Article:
ACPO publishes UK national problem profile commercial cultivation of cannabis 2012
A national problem profile published today by the Association of Chief Police Officers shows the commercial cultivation of cannabis continues to pose a significant risk to the UK with increasing numbers of farms being detected by police
The problem profile, which is the third to be published since 2008, shows an increasing number of farms being detected; 7,865 projected for 2011/12 compared with 6,866 in 2009/10 when the last problem profile was published.
Key findings from the report include:
- Over 1.1 million plants with an estimated street value of £207 million were recovered during the two-year survey period
- The number of cannabis production offences continues to rise with 16,464 offences projected for 2011/12 up from 14,982 offences recorded in 2010/11
- There is a shift back to smaller residential or domestic premises as opposed to large-scale commercial and industrial property
- There is an emergence of the “multiple site” model whereby a large number of people are employed to manage small scale factories across multiple residential areas
- Cannabis remains the most commonly used illegal drug in the UK and is the most prevalent drug seized by law enforcement agencies
- Intelligence suggests the purchase of seeds and equipment from local hydroponics and head shops is on the increase. This may result in an increase in small-scale cultivations feeding social supply
- The top five forces which recorded the highest number of commercial factories were West Yorkshire, South Yorkshire, West Midlands, the Metropolitan Police and Avon and Somerset.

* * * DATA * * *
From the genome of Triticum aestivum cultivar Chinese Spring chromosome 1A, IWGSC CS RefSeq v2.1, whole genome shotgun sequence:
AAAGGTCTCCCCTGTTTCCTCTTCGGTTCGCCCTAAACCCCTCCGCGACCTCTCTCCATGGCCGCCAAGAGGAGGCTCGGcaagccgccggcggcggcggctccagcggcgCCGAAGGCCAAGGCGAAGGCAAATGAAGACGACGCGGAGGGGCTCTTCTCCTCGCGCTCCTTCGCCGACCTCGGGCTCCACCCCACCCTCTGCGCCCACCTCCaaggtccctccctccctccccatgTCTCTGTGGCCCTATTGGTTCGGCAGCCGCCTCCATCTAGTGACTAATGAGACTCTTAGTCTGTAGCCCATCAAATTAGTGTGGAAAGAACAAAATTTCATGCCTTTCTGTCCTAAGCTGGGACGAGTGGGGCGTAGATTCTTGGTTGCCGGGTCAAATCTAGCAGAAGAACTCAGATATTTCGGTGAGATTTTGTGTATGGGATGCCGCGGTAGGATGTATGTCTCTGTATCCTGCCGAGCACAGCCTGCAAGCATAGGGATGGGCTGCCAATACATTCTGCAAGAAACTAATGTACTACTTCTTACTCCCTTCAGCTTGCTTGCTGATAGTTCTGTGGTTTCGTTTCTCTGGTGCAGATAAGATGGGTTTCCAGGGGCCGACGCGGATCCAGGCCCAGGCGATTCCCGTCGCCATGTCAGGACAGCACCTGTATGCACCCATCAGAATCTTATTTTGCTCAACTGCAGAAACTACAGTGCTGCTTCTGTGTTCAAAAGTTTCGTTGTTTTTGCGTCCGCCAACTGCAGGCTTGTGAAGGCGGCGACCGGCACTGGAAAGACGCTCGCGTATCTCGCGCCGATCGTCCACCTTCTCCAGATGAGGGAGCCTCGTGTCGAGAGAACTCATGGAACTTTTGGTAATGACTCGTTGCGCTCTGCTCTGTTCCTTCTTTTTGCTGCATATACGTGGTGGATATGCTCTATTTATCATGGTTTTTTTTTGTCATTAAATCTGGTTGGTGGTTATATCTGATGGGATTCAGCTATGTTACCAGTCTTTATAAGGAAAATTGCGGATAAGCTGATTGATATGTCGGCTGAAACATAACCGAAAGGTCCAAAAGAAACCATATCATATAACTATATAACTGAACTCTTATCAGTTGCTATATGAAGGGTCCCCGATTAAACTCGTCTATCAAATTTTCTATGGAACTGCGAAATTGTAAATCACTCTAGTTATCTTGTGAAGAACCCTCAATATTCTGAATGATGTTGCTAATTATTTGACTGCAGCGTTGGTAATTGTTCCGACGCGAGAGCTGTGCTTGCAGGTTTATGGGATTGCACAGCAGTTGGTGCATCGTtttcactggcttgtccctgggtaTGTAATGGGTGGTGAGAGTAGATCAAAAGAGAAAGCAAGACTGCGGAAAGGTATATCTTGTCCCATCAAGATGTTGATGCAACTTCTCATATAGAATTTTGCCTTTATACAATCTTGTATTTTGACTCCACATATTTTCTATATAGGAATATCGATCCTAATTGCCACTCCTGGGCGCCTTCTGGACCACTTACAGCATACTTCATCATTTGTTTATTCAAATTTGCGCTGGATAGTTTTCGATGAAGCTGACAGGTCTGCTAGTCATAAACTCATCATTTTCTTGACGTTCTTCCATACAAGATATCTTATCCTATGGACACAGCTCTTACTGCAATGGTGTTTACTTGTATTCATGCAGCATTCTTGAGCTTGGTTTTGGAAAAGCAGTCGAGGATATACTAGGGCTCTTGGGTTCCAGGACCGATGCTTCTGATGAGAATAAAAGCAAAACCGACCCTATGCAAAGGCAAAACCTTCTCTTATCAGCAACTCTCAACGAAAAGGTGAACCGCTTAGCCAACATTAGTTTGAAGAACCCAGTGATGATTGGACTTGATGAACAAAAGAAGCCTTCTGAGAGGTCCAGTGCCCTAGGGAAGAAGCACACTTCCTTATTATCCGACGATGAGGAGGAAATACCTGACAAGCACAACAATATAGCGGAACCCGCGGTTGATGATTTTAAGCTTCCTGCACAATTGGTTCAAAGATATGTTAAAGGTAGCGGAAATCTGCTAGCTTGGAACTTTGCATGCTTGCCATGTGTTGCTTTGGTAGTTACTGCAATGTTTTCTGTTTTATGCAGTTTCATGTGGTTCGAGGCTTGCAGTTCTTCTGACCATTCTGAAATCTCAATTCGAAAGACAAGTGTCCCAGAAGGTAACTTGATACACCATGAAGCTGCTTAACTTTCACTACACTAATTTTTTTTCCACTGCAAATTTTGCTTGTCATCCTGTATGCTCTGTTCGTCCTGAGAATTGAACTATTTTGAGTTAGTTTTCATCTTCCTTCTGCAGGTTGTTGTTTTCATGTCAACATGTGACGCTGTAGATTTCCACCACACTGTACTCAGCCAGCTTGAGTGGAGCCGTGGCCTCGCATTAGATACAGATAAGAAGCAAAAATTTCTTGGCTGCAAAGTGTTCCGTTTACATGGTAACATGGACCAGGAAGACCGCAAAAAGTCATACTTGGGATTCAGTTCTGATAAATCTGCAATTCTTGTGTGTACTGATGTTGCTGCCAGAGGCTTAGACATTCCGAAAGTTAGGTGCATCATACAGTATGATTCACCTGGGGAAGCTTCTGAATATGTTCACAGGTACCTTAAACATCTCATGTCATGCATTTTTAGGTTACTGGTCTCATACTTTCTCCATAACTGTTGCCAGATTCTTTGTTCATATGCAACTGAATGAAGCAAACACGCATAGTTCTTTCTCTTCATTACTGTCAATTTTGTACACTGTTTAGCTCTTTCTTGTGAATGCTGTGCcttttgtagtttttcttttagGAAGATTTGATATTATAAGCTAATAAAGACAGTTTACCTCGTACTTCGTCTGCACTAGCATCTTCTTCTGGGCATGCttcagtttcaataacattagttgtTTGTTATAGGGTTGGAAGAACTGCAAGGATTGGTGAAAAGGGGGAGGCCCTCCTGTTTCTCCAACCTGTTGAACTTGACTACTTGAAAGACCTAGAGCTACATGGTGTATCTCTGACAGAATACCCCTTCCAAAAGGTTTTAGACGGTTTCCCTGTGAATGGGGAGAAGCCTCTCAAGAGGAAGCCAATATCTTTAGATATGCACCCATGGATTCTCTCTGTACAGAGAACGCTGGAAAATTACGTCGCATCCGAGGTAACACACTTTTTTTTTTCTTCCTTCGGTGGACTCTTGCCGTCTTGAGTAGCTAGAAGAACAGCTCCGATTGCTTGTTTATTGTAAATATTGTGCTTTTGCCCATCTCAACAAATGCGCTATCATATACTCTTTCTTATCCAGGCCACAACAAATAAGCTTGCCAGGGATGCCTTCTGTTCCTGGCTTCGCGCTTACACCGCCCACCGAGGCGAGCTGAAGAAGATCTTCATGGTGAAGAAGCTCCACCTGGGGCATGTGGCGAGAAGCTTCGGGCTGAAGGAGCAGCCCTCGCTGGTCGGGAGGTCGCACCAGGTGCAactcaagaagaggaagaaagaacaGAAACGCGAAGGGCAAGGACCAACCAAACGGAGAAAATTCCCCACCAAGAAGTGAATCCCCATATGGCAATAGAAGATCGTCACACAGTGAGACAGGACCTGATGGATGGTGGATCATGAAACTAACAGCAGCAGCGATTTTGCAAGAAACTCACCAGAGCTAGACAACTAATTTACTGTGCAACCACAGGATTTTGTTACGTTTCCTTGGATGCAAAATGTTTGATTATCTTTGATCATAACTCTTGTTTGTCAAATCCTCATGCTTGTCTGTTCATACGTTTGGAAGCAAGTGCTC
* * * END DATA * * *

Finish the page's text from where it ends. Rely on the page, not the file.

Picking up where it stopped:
ACPO lead on cannabis cultivation Allan Gibson said:
“Commercial cannabis cultivation continues to pose a significant risk to the UK. Increasing numbers of organised crime groups are diverting into this area of criminality but we are determined to continue to disrupt such networks and reduce the harm caused by drugs.
“This profile provides a detailed analysis of the current threat from commercial cultivation of cannabis and the work undertaken by law enforcement agencies to combat the threat. It provides a framework to facilitate future planning and decision-making for preventative, legislative and enforcement activity to make the UK a hostile environment for cannabis cultivators.”
For more information contact
The ACPO Press Office can be contacted via 020 7084 8946/47/48 (office hours) or via 07803 903686 (out of office hours).
The Association of Chief Police Officers (ACPO) is an independent, professionally led strategic body. In the public interest and, in equal and active partnership with Government and partner agencies, ACPO leads and co-ordinates the direction and development of the police service in the United Kingdom. In times of national need ACPO, on behalf of all chief officers, co-ordinates the strategic policing response.
ACPO’s 295 members consist of 213 chief police officers from the home forces of assistant chief constable rank (commanders in the Metropolitan Police and City of London Police) and above, plus 55 senior police staff members from the 44 forces in England, Wales and Northern Ireland. Non home forces such as British Transport Police have 24 chief police officer members and there are three members from the Service Police.